- The Washington Times - Thursday, May 31, 2007

BAGHDAD — A battle raged yesterday in western Baghdad after residents rose up against al Qaeda and called for U.S. military help to end random gunfire that forced people to huddle indoors and threats that kept students from final exams, a member of the district council said.

Elsewhere, a suicide bomber hit a police recruiting center in Fallujah, killing as many as 25 people, police said — although the U.S. military said only one policeman was killed and eight were wounded.

Three policemen and three civilians were killed and 15 civilians were wounded when a suicide truck bomber struck a communications center on the western outskirts of Ramadi, said Anbar provincial security adviser Col. Tariq Youssef Mohammed.

The U.S. military also reported the deaths of three more soldiers, two killed Wednesday in a roadside bombing in Baghdad and one who died of wounds from a roadside bomb attack northwest of the capital Tuesday. At least 122 American forces died during May, the third-deadliest month of the Iraq conflict.

A top U.S. commander said the military is working more aggressively to forge cease-fires with Iraqi militants and quell the violence around Baghdad, judging that 80 percent of enemy combatants are “reconcilable.”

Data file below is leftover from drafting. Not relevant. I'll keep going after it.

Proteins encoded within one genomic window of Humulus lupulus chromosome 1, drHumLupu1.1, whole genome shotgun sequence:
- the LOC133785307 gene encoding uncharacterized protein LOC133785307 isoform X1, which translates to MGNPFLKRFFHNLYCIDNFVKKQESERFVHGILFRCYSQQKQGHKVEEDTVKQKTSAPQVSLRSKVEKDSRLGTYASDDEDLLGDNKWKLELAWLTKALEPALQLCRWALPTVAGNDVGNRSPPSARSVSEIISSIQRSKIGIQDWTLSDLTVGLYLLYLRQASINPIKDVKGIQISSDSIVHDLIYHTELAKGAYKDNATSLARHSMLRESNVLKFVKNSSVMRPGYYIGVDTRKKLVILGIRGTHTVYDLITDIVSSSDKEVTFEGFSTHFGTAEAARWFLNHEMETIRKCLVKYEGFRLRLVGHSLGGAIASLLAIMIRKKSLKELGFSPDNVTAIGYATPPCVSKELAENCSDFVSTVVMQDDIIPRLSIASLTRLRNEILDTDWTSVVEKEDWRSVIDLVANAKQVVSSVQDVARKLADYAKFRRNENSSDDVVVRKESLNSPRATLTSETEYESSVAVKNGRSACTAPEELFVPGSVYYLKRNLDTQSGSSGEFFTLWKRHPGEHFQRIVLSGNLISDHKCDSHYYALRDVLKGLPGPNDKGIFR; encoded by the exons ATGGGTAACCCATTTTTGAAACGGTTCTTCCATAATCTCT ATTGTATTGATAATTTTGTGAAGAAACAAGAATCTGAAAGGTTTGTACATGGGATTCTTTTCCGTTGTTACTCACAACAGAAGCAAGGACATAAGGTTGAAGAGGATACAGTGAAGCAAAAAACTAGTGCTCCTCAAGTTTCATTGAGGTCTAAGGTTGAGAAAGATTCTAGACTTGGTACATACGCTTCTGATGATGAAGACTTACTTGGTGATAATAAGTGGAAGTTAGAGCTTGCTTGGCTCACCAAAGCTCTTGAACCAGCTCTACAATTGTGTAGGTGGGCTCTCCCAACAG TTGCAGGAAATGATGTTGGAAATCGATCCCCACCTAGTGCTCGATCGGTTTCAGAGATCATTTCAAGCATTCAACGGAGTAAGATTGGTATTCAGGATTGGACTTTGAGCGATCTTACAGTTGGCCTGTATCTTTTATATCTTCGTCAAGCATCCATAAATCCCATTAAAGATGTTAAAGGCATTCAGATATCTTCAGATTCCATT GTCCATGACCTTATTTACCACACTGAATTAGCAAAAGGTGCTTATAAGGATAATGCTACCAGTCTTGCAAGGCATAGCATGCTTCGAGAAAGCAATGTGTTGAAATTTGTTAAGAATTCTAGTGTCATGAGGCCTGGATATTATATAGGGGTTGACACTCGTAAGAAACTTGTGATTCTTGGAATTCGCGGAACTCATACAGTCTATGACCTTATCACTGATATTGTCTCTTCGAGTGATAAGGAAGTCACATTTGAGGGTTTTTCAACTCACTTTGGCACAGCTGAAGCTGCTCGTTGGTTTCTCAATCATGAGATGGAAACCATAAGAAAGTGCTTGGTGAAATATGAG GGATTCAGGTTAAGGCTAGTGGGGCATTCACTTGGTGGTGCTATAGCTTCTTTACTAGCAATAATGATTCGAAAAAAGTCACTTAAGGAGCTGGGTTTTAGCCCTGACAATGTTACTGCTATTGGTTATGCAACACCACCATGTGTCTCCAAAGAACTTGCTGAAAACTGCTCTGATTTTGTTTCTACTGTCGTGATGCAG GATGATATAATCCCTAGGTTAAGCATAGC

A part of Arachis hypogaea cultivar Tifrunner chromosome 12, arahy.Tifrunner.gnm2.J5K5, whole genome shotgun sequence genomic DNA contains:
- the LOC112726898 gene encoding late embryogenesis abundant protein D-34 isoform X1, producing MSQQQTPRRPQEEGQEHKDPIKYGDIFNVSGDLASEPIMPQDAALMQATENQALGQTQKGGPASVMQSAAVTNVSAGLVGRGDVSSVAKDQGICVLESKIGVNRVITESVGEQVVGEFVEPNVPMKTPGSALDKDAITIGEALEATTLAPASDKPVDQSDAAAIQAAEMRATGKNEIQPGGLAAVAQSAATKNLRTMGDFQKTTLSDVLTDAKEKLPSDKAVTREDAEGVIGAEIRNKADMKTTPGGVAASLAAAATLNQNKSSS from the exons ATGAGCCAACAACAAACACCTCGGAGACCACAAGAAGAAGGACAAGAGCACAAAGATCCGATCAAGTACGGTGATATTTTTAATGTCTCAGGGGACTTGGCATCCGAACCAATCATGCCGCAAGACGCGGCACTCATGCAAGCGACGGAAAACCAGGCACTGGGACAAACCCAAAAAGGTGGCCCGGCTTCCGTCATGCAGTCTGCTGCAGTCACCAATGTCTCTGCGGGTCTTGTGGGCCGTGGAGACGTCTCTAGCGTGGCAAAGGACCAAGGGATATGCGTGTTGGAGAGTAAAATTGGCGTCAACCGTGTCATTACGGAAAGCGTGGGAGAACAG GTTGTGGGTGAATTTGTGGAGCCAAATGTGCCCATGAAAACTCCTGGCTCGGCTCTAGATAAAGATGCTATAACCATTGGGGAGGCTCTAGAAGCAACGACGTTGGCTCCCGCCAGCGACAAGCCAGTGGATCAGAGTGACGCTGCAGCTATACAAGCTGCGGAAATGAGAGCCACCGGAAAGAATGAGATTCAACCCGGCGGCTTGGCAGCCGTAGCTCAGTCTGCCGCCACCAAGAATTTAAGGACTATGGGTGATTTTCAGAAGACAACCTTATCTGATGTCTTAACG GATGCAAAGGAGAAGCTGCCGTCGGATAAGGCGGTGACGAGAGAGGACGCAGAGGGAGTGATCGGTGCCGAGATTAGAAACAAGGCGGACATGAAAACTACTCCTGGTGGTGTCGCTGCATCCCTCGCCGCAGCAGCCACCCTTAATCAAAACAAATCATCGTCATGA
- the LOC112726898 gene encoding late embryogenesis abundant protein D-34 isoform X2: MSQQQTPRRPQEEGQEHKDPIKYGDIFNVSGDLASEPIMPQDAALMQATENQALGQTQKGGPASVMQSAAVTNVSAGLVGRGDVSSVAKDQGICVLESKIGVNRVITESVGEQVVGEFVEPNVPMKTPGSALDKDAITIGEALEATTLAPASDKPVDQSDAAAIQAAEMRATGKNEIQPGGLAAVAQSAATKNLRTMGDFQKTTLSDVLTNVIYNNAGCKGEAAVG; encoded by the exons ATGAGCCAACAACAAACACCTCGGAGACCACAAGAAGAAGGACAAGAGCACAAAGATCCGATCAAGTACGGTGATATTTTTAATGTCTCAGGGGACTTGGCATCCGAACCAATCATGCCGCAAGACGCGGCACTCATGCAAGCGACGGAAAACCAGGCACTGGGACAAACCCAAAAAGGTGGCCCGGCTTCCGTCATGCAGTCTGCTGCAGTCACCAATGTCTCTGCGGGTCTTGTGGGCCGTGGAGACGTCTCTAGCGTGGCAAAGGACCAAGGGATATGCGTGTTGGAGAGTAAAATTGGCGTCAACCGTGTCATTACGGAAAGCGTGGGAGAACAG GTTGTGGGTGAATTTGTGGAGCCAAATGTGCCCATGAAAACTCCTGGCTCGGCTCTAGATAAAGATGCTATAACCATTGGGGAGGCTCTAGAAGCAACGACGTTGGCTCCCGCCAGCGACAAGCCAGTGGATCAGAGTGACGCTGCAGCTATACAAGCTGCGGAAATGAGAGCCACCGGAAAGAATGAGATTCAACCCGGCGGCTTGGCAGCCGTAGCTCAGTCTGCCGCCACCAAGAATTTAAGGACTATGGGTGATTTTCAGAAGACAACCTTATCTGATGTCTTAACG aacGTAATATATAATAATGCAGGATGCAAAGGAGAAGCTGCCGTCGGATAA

Lt. Gen. Raymond Odierno, the No. 2 U.S. commander in Iraq, told Pentagon reporters by video conference that he is pressing his military officers to reach out to the tribes, some small insurgent groups and religious and political leaders to push them to stop the violence.

U.S. forces backed by helicopter gunships clashed with suspected al Qaeda gunmen in western Baghdad’s primarily Sunni Muslim Amariyah neighborhood in an engagement that lasted several hours, said the district council member, who asked not to be identified for fear of al Qaeda retribution.

But the council member said the al Qaeda leader in the Amariyah district, known as Haji Hameed, was killed and 45 other fighters were detained.

Members of al Qaeda, who consider the district part of their so-called Islamic State of Iraq, were preventing students from attending final exams and forcing residents to stay in their homes, the councilman said.

U.S. forces also continued a search for five Britons who were kidnapped Tuesday in Baghdad, as well as for two soldiers who have been missing since a May 12 ambush south of the capital.

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